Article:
NCEZID Innovations: Laboratory Science
Safely Disposing of Biohazardous Waste
Leaky bags is never a problem you want when handling biohazardous waste. Disposing of waste that contains infectious materials must be done with utmost caution. Biohazardous waste disposal is a far-reaching issue, affecting laboratories and hospitals that regularly decontaminate biohazardous waste. Autoclaving, the method most commonly used to inactivate infectious substances before the waste is sent to a landfill, uses heat, steam, and pressure to kill organisms that can cause diseases. The effectiveness, however, varies depending on the type of autoclave, the material involved, the containers used, and other factors. Closing autoclave bags too tightly, for example, can cause pressure to build up and bags may explode. Preparing waste properly is vital to effective decontamination.
In 2017, a team of NCEZID experts researched ways to improve laboratory waste management practices. They spent countless hours investigating how to improve the autoclave process. For example, they found that it is not necessary to add water to autoclave pans or bags for decontamination, and now insert a plastic pipe as the bag is closed, to leave a standardized opening for steam to pass through. These and other improvements reduce the chance of waste exposure. Experts used results of this research to inform autoclave safety training for laboratorians and to update procedures for disposing of soft waste versus hard waste, labeling waste, and more. There are plans for this research to be published to help laboratories reduce the risk of exposure to infectious waste for their employees and the greater community.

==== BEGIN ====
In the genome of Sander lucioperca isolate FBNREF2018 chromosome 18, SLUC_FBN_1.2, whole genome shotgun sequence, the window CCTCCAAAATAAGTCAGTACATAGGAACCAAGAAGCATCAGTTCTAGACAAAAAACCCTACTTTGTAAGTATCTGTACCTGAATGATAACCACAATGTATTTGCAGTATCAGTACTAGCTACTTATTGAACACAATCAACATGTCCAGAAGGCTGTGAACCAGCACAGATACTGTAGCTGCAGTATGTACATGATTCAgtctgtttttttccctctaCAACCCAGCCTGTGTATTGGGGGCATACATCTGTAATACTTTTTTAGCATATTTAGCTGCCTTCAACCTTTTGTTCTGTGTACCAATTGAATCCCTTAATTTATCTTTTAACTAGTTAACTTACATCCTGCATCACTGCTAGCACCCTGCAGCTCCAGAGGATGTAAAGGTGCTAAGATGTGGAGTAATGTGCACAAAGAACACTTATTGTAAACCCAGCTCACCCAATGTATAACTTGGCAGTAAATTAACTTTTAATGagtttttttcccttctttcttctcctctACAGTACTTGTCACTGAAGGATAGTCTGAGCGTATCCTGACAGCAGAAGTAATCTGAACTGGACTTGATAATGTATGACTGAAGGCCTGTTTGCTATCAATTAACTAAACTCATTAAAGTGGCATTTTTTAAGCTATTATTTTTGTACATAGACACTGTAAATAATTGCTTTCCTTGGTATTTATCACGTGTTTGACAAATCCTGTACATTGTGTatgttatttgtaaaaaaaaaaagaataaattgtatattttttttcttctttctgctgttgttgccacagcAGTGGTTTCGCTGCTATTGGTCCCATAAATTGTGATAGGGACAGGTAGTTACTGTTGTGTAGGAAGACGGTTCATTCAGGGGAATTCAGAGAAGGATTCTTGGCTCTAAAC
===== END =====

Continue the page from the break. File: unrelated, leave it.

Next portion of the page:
Download printable PDF version: Innovations to Stop Emerging and Zoonotic Infections [32 pages]
Bottom Line Up Front:
CDC experts found ways to decrease the risk of exposing lab workers and the community to biohazardous waste.
- Page last reviewed: November 22, 2017
- Page last updated: November 22, 2017
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